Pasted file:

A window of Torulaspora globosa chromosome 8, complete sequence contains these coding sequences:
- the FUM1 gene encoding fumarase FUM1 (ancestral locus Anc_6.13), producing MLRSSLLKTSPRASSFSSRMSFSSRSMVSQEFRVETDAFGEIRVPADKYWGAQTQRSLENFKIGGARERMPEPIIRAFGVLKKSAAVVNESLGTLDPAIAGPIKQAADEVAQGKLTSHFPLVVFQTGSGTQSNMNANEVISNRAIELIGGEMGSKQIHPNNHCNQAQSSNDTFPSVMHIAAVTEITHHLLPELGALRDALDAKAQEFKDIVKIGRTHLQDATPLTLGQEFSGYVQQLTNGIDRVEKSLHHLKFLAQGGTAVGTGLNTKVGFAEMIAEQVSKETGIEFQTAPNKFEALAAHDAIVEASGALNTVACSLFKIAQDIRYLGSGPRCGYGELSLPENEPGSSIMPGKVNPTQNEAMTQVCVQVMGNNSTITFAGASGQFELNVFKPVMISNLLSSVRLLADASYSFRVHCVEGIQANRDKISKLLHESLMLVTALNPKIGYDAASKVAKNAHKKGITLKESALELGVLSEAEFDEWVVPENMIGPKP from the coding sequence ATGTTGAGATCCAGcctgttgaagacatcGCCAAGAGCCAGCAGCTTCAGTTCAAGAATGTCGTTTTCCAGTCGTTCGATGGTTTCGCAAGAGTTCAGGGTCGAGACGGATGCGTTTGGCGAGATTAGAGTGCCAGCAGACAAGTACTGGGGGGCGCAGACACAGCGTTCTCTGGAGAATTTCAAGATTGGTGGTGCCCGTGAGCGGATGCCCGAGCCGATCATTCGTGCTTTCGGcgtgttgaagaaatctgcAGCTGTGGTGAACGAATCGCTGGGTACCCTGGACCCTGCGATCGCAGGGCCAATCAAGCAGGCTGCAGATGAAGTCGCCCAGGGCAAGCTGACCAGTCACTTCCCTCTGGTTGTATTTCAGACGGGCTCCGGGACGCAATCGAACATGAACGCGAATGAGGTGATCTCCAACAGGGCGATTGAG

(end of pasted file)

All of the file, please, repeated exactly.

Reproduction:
A window of Torulaspora globosa chromosome 8, complete sequence contains these coding sequences:
- the FUM1 gene encoding fumarase FUM1 (ancestral locus Anc_6.13), producing MLRSSLLKTSPRASSFSSRMSFSSRSMVSQEFRVETDAFGEIRVPADKYWGAQTQRSLENFKIGGARERMPEPIIRAFGVLKKSAAVVNESLGTLDPAIAGPIKQAADEVAQGKLTSHFPLVVFQTGSGTQSNMNANEVISNRAIELIGGEMGSKQIHPNNHCNQAQSSNDTFPSVMHIAAVTEITHHLLPELGALRDALDAKAQEFKDIVKIGRTHLQDATPLTLGQEFSGYVQQLTNGIDRVEKSLHHLKFLAQGGTAVGTGLNTKVGFAEMIAEQVSKETGIEFQTAPNKFEALAAHDAIVEASGALNTVACSLFKIAQDIRYLGSGPRCGYGELSLPENEPGSSIMPGKVNPTQNEAMTQVCVQVMGNNSTITFAGASGQFELNVFKPVMISNLLSSVRLLADASYSFRVHCVEGIQANRDKISKLLHESLMLVTALNPKIGYDAASKVAKNAHKKGITLKESALELGVLSEAEFDEWVVPENMIGPKP from the coding sequence ATGTTGAGATCCAGcctgttgaagacatcGCCAAGAGCCAGCAGCTTCAGTTCAAGAATGTCGTTTTCCAGTCGTTCGATGGTTTCGCAAGAGTTCAGGGTCGAGACGGATGCGTTTGGCGAGATTAGAGTGCCAGCAGACAAGTACTGGGGGGCGCAGACACAGCGTTCTCTGGAGAATTTCAAGATTGGTGGTGCCCGTGAGCGGATGCCCGAGCCGATCATTCGTGCTTTCGGcgtgttgaagaaatctgcAGCTGTGGTGAACGAATCGCTGGGTACCCTGGACCCTGCGATCGCAGGGCCAATCAAGCAGGCTGCAGATGAAGTCGCCCAGGGCAAGCTGACCAGTCACTTCCCTCTGGTTGTATTTCAGACGGGCTCCGGGACGCAATCGAACATGAACGCGAATGAGGTGATCTCCAACAGGGCGATTGAG